In a large bowl combine roasted veg, hot pasta, and dressing. (It’s important to add the dressing to hot pasta so it soaks it up.) Cool in fridge until just before you’re ready to serve then add the scallions, feta, basil, and nuts.

There are so many ways to change this and make it your own:
  • Israeli couscous, barley, or brown rice instead of orzo
  • Use all stock instead of water to boil the pasta or grains
  • Steam the veg to reduce the fat content
  • Add blanched green beans, fresh tomatoes, arugula or other greens
  • Switch the cheese to shaved parmesan, manchego, or omit it entirely
  • Change the basil to tarragon, parsley, thyme, or whatever you like
  • Incorporate pitted olives or marinated mushrooms
  • Make it a main course with shrimp, salami, chicken, tofu, or even tuna (to create a nicoise-inspired salad)
  • Do as the original recipe suggests and serve it warm.

Mmmm... so yummy and healthy, too. Had lots of raves and requests for the recipe so here it is. Off to put the folded laundry away. … yaay

Tuesday, October 2, 2012

A Little Tiny Comfort Food

Like many in America, we’re not eating as much bread as we used to. When The Captain and I were first married in the late ‘90s, a loaf a French bread was a common accompaniment to our weeknight meals. We’re fortunate that we live in the north Bay Area where Model Bakery, Raymond’s Bread, ACME, and other amazing boulangeries are just around the corner or in the next town – therefore, really fresh. However, in the last ten years we’ve taken to buying those delicious loaves only when we have company – or decide to have Shrimp Mosca….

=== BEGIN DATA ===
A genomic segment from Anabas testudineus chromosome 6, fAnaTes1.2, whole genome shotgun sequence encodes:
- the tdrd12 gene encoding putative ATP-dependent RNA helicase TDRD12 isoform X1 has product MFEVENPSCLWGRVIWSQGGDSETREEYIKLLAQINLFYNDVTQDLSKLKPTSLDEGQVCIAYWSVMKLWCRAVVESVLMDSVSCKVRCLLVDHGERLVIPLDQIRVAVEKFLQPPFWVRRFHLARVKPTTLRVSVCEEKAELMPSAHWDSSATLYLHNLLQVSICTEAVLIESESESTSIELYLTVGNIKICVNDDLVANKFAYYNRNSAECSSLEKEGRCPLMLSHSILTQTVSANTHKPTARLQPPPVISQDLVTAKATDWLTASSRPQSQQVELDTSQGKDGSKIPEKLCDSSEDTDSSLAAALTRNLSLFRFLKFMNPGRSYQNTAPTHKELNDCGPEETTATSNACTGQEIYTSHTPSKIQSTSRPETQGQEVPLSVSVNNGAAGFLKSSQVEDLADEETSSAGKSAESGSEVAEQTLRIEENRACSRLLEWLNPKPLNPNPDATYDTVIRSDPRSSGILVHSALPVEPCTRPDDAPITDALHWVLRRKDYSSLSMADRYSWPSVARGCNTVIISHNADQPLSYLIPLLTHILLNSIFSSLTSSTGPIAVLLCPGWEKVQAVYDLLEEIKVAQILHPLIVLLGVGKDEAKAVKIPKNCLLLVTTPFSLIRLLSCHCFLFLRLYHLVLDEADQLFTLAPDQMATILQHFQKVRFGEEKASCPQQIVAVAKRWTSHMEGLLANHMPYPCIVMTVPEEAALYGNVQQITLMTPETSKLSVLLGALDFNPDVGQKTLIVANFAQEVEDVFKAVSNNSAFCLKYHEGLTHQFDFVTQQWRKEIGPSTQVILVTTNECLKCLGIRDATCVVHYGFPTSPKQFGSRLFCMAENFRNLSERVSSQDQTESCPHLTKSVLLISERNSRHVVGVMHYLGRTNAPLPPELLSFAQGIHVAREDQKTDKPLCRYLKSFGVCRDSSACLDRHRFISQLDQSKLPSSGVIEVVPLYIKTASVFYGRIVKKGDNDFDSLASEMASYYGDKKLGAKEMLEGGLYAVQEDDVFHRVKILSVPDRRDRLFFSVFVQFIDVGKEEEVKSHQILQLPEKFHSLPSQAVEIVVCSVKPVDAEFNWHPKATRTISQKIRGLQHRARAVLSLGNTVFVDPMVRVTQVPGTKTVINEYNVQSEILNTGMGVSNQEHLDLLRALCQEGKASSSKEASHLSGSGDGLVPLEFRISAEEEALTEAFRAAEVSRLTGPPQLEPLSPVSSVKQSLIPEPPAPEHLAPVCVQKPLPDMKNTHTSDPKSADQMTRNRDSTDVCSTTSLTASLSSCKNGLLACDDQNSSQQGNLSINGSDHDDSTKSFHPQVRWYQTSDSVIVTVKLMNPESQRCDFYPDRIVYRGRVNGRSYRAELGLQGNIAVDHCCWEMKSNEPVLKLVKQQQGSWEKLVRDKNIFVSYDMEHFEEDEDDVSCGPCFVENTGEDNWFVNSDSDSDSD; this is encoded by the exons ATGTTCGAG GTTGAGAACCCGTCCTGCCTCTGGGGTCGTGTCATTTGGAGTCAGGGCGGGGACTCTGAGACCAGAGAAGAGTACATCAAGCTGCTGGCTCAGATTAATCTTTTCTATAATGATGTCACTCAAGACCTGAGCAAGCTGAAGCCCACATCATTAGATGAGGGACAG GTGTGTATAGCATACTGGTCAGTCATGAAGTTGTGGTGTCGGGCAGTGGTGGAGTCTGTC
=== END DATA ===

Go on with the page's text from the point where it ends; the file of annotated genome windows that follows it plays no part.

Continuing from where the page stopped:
Unless the Captain’s family is over and we serve “Lorna Bread” (garlic bread that ends up blackened in the broiler while we’re distracting Lorna J), we end up with leftovers. (We still devour the Lorna Bread. Hey, people eat blackened fish…) I absolutely hate throwing bread away. Why, you ask, when it’s so easily found? Because a) I love croutons on my salad on occasion and b) when Thanksgiving comes around and I make enough cornbread stuffing to feed an army, one of the flavors/textures I love most is the sourdough mixed in. (I’ll post my Cornbread Stuffing recipe next month.) Bread already cubed and in the freezer saves purchasing and cutting it up all at once, which is tedious and time consuming but not so a little at a time. It only takes a minute or two to cut leftover bread into cubes, throw it in a zipper bag, and toss it in the freezer -- ready and waiting.